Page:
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The Writer’s Workshop Conundrum

September 2, 2009

redpen

If and/or when I become a teacher, a professor, I fully intend for my students to think I’m a bitch.

Writers are sensitive, defensive, egomaniacal creatures. We spend our days controlling events, playing puppetmaster, inventing whole universes to manipulate at will.  “Oh, what did I do today? Well, I created life. How about you?” Unfortunately, just because we can do it, doesn’t mean we do it well, and there’s the rub.

There are times when I chafe against the generally accepted workshop doctrine of, “If you can’t say anything nice, don’t say anything at all.” Certain professors are more blunt with their criticism than others, but none of them just flat out say, “I thought it was crap.”

Which is probably a good thing, especially since no one wants to pay tens of thousands of dollars to hear their work is crap, but I’m also not paying tens of thousands of dollars to be coddled. I want to be ripped to shreds so I can improve. Even if my classmates play nice, I want my professors, published authors with years of teaching experience, to really knock me down a peg or two.  Maybe I have a masochistic streak.

I know I’m a snob, particularly when it comes to grammar and punctuation, but all I ever want to do is help other people improve, and learn a few things myself. I don’t want someone to make me cry, but it doesn’t do me a whole lot of good to tell me what I’ve done is brilliant when I know it’s not. Sometimes we just need to hear that what we wrote doesn’t work. It’s bad. It can be so much better, and here’s how.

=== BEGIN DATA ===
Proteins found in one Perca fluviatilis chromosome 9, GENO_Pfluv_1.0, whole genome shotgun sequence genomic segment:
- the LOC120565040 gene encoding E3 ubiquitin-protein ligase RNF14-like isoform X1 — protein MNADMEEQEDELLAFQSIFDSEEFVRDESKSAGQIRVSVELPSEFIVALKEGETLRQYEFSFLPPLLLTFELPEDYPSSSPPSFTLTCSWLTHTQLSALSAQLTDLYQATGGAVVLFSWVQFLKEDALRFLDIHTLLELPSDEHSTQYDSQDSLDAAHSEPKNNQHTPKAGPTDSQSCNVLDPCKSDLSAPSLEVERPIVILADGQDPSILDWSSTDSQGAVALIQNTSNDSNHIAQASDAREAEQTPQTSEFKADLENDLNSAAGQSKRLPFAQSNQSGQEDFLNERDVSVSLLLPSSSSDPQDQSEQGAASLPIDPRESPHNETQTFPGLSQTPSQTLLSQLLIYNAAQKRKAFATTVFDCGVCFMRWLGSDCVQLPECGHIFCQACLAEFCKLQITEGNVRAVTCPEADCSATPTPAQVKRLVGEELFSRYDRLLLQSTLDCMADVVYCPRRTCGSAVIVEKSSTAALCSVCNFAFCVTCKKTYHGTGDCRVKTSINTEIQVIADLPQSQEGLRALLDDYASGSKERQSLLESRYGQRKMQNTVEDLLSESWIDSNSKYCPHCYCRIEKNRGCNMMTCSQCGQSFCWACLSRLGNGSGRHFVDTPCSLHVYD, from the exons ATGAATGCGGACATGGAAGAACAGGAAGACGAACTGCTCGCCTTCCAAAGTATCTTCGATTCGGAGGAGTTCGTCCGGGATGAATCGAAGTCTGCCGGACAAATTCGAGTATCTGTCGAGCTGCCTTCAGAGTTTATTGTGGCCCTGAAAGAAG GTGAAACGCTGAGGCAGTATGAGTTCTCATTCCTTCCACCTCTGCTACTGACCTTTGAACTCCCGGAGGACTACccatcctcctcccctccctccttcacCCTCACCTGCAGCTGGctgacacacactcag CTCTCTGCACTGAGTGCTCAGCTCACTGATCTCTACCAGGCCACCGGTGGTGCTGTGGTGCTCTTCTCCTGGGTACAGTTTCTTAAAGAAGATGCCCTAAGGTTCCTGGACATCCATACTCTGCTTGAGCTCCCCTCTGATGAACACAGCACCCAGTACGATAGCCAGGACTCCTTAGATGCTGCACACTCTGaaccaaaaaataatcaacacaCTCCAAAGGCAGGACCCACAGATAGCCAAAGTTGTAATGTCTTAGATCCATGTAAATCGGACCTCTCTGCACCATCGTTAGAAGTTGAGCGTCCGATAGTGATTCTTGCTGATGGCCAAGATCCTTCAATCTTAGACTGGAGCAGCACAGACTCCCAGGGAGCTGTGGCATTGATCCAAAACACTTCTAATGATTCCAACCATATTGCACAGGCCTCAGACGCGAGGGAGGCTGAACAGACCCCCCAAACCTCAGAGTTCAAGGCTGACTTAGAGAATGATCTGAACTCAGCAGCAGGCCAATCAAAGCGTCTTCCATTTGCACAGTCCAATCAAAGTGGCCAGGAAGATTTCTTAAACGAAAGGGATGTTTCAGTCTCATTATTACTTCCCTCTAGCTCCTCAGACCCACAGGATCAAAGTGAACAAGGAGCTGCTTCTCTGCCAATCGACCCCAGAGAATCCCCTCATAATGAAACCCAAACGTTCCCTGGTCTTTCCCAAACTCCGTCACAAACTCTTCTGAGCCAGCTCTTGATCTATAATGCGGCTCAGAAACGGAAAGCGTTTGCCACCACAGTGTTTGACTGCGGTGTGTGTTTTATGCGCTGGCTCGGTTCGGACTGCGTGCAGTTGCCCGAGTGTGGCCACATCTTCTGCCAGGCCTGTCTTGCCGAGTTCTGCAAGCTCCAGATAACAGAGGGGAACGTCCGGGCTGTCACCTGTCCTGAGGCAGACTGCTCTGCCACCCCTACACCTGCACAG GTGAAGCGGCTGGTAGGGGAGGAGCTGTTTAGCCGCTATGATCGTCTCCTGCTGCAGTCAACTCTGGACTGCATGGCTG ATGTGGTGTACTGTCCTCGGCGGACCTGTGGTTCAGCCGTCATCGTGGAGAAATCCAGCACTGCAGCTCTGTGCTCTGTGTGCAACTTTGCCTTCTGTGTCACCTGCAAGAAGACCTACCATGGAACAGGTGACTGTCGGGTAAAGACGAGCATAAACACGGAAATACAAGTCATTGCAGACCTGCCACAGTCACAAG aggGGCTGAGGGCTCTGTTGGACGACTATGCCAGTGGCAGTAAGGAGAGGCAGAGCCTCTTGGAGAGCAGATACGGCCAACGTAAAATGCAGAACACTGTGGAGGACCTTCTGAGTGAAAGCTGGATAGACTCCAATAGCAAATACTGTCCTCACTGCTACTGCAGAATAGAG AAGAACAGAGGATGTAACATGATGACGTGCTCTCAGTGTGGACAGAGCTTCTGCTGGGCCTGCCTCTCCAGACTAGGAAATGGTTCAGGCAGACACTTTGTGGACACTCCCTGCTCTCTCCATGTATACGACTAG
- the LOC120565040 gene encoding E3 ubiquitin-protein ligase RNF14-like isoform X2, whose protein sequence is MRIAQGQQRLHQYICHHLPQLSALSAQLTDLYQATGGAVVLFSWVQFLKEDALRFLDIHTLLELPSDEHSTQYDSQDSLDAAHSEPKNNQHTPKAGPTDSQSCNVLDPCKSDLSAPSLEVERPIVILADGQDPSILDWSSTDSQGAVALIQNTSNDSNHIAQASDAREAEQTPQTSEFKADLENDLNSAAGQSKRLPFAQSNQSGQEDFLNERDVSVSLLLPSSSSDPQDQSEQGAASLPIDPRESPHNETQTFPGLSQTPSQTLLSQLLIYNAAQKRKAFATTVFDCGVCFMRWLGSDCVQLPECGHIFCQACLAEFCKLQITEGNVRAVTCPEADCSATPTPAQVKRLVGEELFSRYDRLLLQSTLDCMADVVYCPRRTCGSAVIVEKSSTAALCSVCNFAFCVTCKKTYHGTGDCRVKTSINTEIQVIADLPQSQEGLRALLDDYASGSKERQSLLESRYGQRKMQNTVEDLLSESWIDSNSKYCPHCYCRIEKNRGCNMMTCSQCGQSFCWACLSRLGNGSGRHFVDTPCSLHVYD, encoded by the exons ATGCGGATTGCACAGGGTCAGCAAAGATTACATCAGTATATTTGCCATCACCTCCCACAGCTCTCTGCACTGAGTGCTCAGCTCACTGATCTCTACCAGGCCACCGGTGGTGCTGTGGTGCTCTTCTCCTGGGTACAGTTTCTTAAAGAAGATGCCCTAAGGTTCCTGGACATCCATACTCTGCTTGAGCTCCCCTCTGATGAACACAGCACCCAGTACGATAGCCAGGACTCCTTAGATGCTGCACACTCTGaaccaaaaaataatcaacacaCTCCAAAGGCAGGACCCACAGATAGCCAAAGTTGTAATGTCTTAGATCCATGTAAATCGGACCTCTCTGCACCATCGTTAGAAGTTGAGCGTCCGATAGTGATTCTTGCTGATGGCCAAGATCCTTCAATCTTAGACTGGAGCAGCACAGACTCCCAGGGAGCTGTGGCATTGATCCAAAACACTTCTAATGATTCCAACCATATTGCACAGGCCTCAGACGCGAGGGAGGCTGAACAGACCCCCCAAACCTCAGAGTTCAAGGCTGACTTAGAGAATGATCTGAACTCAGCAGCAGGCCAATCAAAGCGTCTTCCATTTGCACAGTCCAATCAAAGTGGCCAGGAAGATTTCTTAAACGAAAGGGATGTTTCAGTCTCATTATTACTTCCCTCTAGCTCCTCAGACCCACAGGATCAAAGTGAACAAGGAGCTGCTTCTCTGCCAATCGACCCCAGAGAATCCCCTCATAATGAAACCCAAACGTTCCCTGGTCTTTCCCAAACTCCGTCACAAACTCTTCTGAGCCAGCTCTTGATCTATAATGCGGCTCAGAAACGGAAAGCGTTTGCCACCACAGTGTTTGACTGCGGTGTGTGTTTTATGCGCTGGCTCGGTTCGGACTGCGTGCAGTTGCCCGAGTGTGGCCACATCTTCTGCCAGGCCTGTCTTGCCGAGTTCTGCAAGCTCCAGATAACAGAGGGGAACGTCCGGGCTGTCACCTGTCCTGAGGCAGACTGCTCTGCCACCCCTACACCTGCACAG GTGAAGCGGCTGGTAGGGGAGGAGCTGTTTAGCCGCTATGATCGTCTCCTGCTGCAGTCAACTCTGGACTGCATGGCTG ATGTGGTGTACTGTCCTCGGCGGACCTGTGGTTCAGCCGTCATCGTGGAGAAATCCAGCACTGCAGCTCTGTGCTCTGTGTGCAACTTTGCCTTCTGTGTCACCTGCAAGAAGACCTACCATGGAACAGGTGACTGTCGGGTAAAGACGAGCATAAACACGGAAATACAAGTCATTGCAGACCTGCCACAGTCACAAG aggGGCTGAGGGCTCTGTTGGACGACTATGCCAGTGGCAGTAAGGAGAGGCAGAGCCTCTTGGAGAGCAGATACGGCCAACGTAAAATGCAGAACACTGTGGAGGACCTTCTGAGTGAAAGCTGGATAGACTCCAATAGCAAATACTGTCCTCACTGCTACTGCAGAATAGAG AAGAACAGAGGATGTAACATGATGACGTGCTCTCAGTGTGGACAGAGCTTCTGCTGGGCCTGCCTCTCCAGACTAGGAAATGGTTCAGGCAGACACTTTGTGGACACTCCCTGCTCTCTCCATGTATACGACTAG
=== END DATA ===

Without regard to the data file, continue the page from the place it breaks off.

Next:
I had a professor at Riverside who took me to task for my imperfect metaphors. Imperfect metaphors? I thought he was being ridiculous. I love unusual metaphors and similes; so what if they didn’t always work on all levels? Who cared? As the quarter progressed, I cared, and I got better.

This is not to say, of course, that it’s bad when people like my writing. It’s as important to know what works as what doesn’t.  I guess I’m just waiting for the class where I can feel free to express my dislike of something without feeling like the Wicked Witch of the West.

Whoops, that was an imperfect metaphor. Sorry, Reza.

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One Comment leave one →
  1. September 2, 2009 11:56 am

    When I did the Clarion West workshop, our model was ‘start with something nice, then eviscerate to your heart’s content, and end on a positive note.’ That positivity sandwich can be seen as coddling by some, but I often find it worthwhile to get praise on things that deserve it, as sometimes people praise aspects of the work I either didn’t think were great or didn’t know.

    However, none of this is to say that when things are broken, you shouldn’t call people on it. In a workshop, you’re fellow crafts-people, and if one of your peers is turning our shoddy material, and you count them as a peer, it reflects poorly on you. The higher the level of critiquing, the better everyone gets.

    I hope your workshop experience finds the balance between coddling and soul-eviscerating denigration.

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